The national opioid crisis, in which Western New York is fully and tragically ensnared, is a tentacled beast. Its cascading influence spreads far beyond the users who are in the grip of a life-threatening addiction and includes spiraling numbers of children whose lives are being upended.
Erie County’s Department of Social Services is necessarily removing children from homes where parents are addicted, but what was a trickle has, in the words of one observer, become a tsunami. And there aren’t enough suitable places to house these children. That puts them at risk of separation from family, including their own siblings, and of the inattention of some foster parents who lack sufficient interest in the welfare of their charges.
That’s a crisis spinning off from a crisis and it punishes the most innocent among us. As with the opioid crisis, itself, the solutions to this problem won’t be easy to identify, but among them is to make foster parenting more appealing to greater numbers of qualified people. That might require overhauling the entire system, but it’s past time for that, anyway.
This is just one of the ways that the opioid crisis spins off storms of destruction. It also punishes spouses, parents, employers, landlords, schools, police, neighborhoods, taxpayers and others. But what is more tragic than the bewildering and life-altering impact on children whose only mistake was to be born to parents in the thrall of addiction?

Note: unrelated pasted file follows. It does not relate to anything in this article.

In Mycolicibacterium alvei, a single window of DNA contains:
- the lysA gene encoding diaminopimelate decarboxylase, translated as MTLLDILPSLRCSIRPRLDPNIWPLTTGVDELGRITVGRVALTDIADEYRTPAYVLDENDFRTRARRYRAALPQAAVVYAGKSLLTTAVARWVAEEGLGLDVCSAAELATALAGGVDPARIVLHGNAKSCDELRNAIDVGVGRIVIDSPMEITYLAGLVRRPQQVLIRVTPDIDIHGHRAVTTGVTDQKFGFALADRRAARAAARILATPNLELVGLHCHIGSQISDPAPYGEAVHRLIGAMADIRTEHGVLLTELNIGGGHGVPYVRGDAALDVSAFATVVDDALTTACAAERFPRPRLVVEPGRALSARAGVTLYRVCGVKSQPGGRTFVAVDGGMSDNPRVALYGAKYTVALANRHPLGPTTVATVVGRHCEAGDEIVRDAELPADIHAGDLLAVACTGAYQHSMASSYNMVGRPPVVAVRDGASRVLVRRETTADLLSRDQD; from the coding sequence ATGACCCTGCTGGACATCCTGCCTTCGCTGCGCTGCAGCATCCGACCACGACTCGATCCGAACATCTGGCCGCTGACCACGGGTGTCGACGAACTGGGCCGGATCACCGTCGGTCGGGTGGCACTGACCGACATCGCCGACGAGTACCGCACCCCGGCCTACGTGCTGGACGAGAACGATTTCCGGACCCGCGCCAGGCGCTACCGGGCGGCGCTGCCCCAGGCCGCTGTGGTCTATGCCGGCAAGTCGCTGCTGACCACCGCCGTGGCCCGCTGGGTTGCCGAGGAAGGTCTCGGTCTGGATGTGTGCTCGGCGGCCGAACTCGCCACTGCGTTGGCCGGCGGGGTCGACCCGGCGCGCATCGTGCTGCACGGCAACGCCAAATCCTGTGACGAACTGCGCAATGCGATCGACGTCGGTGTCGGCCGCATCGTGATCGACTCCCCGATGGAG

It doesn’t matter to the child if a parent made a bad decision in experimenting with heroin or if the parent was an innocent victim of a painkiller prescribed for good reason. Both feed the opioid crisis and both create parents unfit for the responsibility.
There is no reason to believe the epidemic will come under control anytime soon. That means that governments, families and others will have to do a better job of dealing with its consequences, particularly as they affect children.
Foster parenting isn’t for everyone, but it may be for more than those who currently offer their homes to children in crisis. Part of the solution must be for social service agencies to expand and sharpen their efforts to attract people who are willing and qualified to do the hard work required of a foster parent. Schools, churches, service organizations and other groups can be part of a more sophisticated outreach.
Albany and Washington need to help, most obviously by making more money available to find and support foster parents in their efforts. Albany this year provided more than $200 million to help combat the opioid crisis, mainly to fund treatment of addicts. That’s clearly appropriate, but it needs to give more attention to the needs of children taken from their homes.
In Washington, meanwhile, President Trump recently declared a “public health emergency,” declaring the opioid crisis to be the “worst drug crisis in American history.” But he provided no additional funding. Money is necessary.
Children growing up in these conditions cannot help but be scarred. The nation needs to work fast to help them survive their own crisis.